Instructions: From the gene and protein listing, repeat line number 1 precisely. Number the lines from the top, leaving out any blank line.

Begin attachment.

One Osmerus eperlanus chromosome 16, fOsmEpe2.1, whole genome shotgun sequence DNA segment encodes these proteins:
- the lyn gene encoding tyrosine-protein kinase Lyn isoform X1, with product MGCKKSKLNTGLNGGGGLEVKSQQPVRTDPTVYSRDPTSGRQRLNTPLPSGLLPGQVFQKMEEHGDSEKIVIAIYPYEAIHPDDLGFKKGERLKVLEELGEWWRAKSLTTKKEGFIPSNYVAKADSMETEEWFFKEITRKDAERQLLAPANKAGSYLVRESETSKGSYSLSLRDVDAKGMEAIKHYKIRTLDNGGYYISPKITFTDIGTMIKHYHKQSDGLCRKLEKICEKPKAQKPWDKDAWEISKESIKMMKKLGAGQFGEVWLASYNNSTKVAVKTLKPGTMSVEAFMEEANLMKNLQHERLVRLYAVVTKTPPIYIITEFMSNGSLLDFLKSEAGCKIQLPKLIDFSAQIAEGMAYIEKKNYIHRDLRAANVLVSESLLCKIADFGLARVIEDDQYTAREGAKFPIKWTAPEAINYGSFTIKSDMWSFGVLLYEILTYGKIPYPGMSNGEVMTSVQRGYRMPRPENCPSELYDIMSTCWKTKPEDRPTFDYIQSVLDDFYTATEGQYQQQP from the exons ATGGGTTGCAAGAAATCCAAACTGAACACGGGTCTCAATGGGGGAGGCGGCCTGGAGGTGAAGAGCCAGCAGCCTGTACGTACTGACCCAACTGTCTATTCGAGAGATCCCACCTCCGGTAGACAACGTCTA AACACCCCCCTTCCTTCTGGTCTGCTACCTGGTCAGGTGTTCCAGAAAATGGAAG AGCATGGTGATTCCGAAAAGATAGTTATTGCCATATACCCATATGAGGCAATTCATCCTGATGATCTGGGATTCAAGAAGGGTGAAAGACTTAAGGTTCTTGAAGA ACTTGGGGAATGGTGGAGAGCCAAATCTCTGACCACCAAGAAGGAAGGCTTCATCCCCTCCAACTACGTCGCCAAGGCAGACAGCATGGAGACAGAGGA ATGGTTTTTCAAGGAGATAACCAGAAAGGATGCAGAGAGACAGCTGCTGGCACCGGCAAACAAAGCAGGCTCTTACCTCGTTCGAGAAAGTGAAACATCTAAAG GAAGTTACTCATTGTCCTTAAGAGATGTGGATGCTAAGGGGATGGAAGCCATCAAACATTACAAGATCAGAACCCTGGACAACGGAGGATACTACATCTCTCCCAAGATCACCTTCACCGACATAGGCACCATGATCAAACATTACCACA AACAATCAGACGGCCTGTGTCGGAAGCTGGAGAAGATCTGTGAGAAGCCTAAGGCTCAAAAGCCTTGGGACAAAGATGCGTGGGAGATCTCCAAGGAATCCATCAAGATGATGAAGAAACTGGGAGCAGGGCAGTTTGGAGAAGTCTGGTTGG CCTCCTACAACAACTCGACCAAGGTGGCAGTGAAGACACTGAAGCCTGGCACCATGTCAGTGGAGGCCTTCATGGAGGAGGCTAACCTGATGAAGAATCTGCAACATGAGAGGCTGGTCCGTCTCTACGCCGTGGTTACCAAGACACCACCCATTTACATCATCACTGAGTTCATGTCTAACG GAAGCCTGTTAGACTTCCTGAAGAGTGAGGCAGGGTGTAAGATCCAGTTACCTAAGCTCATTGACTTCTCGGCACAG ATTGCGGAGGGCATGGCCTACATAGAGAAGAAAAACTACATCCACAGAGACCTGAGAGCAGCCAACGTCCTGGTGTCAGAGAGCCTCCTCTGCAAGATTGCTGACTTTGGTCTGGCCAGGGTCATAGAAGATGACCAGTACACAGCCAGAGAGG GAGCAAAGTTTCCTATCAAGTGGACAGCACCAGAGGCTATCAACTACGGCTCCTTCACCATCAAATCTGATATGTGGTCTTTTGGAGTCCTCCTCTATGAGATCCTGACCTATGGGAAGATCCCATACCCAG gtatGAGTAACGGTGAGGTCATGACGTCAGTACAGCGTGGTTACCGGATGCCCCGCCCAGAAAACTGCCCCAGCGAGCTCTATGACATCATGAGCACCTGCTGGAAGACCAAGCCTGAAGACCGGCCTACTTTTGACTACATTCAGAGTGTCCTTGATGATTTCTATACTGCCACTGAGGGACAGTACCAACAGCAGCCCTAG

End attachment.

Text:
One Osmerus eperlanus chromosome 16, fOsmEpe2.1, whole genome shotgun sequence DNA segment encodes these proteins: